House backs civil forfeiture reform, barring advisory questions on ballot

The House passed a bill on Tuesday that would change the state law on civil forfeiture and another that would only allow questions with the force of law to appear on election ballots. Rep. Zach Cook, R-Ruidoso, said he sponsored the legislation related to civil forfeiture reform “so that people’s due process rights are given to them.” The bill would only allow police to seize property related to a crime for which the person was convicted. It comes as wider attention is paid to the issue of civil forfeiture nationally. Rep. Bill McCamley, D-Mesilla Park, commented on how Las Cruces received national attention after a the New York Times posted video of the Las Cruces city attorney speaking about civil forfeiture.

Experts discuss right-to-work legislation [VIDEO]

Right-to-work legislation has been and will continue to be a divisive subject during the 2015 Legislative Session. Gov. Susana Martinez has said that she supports it and the House majority has shown they are ready to push right-to-work bills through the committee process. There are a handful of bills in both the House and Senate that would ban employers from requiring their employees to pay union dues or negotiating fees. Defenders of the legislation have said workers deserve the right to choose whether they pay unions or not. Business leaders in New Mexico have said many companies tend to expand into states that have right-to-work laws on the books.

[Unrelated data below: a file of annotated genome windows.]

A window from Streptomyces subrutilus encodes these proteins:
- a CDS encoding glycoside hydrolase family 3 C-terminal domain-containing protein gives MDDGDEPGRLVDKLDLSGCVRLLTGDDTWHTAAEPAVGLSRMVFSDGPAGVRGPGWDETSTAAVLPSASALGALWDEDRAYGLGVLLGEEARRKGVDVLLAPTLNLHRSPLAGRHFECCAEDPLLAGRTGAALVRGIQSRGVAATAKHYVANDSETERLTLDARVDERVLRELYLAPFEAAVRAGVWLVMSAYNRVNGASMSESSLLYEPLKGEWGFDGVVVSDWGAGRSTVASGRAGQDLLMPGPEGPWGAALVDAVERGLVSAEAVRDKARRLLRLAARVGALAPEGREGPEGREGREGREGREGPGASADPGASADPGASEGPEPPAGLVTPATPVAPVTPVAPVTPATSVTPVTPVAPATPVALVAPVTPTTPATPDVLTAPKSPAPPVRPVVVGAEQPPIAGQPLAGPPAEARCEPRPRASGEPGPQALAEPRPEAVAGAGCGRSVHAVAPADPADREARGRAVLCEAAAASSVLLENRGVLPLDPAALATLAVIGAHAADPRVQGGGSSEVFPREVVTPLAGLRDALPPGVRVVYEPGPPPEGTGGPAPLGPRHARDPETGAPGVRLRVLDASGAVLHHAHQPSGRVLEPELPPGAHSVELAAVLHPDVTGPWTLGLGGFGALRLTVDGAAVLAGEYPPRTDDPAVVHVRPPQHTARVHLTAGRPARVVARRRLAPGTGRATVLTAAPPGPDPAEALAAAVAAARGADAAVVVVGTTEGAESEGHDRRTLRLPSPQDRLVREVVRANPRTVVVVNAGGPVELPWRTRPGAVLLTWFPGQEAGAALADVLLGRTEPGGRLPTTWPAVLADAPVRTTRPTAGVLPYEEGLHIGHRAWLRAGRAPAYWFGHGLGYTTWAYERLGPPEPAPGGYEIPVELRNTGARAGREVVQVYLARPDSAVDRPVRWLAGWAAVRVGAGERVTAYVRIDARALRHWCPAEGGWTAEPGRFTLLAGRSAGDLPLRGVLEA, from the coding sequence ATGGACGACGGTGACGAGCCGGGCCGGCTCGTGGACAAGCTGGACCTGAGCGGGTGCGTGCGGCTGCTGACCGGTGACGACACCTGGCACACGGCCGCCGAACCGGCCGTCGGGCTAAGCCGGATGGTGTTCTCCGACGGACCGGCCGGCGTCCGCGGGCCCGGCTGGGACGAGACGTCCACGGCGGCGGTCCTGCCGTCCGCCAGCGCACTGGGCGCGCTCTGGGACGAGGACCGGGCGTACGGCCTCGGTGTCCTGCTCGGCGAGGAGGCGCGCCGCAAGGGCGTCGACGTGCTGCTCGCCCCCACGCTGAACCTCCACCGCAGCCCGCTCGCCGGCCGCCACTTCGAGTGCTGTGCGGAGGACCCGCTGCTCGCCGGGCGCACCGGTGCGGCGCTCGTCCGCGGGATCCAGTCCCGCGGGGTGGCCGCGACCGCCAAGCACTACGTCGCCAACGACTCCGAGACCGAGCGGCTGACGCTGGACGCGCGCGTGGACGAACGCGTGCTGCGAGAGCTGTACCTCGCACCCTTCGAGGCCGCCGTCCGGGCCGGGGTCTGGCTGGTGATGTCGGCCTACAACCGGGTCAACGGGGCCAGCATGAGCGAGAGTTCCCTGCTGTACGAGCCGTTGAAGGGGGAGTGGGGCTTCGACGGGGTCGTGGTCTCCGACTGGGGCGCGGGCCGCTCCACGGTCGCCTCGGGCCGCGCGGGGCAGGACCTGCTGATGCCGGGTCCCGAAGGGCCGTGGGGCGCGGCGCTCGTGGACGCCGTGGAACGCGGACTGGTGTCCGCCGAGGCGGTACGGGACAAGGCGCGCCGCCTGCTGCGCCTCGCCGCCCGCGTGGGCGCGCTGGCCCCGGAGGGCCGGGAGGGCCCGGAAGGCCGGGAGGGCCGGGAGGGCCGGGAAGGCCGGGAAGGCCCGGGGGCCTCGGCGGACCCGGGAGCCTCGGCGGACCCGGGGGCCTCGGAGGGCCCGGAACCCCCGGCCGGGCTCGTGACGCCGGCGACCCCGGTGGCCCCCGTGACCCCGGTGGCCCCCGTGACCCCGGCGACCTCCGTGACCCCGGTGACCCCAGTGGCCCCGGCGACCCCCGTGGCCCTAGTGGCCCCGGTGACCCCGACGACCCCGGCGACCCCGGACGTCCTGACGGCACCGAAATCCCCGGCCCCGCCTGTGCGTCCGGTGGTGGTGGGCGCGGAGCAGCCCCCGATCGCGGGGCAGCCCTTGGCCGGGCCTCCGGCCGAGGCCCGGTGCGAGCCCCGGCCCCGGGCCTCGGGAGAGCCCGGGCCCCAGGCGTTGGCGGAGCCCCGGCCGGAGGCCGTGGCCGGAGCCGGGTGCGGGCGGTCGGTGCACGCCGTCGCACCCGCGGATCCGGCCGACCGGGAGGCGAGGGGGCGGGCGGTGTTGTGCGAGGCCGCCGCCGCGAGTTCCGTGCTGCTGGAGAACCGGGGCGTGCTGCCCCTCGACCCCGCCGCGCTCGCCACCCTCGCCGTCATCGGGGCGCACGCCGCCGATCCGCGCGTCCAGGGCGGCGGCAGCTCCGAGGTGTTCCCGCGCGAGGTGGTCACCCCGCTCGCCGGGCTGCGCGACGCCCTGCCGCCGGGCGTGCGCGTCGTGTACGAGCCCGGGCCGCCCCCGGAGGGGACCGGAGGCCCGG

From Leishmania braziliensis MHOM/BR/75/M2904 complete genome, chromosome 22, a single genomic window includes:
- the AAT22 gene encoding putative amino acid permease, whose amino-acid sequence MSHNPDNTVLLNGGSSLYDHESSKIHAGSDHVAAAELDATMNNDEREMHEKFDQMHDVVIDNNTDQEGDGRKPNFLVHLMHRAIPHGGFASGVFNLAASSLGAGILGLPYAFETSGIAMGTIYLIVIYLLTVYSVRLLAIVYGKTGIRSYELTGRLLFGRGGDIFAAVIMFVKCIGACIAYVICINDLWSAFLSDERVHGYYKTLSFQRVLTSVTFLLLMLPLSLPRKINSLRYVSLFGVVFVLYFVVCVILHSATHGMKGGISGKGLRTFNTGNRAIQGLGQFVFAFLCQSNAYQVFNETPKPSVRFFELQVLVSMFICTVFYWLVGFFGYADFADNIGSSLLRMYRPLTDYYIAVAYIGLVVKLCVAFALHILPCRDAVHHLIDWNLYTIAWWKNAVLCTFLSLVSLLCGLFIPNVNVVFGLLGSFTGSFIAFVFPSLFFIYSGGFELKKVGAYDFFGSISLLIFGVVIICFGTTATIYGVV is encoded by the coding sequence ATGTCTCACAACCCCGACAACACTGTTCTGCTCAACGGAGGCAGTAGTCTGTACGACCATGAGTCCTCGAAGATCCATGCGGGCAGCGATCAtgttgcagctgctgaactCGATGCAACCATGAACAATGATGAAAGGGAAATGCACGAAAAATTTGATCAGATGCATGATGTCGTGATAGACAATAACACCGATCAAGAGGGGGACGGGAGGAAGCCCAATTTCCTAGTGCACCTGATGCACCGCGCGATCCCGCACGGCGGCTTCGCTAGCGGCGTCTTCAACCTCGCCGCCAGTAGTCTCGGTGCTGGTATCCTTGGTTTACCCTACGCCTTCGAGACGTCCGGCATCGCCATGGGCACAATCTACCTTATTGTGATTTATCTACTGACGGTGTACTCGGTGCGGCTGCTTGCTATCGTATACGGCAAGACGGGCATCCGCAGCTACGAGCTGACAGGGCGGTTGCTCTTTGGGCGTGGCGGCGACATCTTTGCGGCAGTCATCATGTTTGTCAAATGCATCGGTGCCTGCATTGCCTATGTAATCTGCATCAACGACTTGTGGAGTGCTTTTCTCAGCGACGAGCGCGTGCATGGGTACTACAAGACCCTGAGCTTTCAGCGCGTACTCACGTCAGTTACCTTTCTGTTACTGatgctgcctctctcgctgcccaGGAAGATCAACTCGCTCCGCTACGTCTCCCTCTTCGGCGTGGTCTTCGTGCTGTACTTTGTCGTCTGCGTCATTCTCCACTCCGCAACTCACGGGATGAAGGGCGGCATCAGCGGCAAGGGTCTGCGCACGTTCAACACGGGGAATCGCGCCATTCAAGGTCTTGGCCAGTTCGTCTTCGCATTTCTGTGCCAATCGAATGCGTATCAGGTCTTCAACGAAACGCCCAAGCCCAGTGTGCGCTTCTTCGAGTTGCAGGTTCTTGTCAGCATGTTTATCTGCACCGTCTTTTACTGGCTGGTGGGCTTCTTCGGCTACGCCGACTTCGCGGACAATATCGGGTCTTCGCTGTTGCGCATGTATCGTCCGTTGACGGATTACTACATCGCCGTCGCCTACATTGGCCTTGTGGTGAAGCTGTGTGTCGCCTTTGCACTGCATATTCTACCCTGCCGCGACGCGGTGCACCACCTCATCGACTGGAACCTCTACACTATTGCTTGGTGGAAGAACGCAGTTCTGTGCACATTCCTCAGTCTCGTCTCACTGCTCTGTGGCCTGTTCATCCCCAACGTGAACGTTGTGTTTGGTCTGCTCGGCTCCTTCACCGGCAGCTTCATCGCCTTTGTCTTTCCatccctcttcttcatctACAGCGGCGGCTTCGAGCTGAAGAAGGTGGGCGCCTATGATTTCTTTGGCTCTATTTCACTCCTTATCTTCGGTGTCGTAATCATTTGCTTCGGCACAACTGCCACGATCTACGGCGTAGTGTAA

Santa Fe Still Seeking Sustainability Solutions | by Paul Gessing

[box type=”info” style=”rounded”]PAUL GESSING is president of New Mexico’s Rio Grande Foundation, an independent, non-partisan, tax-exempt research and educational organization dedicated to promoting prosperity for New Mexico based on principles of limited government, economic freedom and individual responsibility.[/box]

Santa Fe’s ban on plastic bags isn’t making the city greener. Less than a year after formally implemented the ban, the City Council is now looking for a more effective solution. As recent studies have shown, instead of bringing reusable bags on their shopping trips, Santa Fe citizens have simply traded plastic for paper – nullifying the law’s sustainability objectives. In the months following Santa Fe’s bag ban, the Environmental Services Division surveyed local retailers on its effects. After two months, 97 percent of stores reported that less than one percent of customers were bringing their own reusable bags.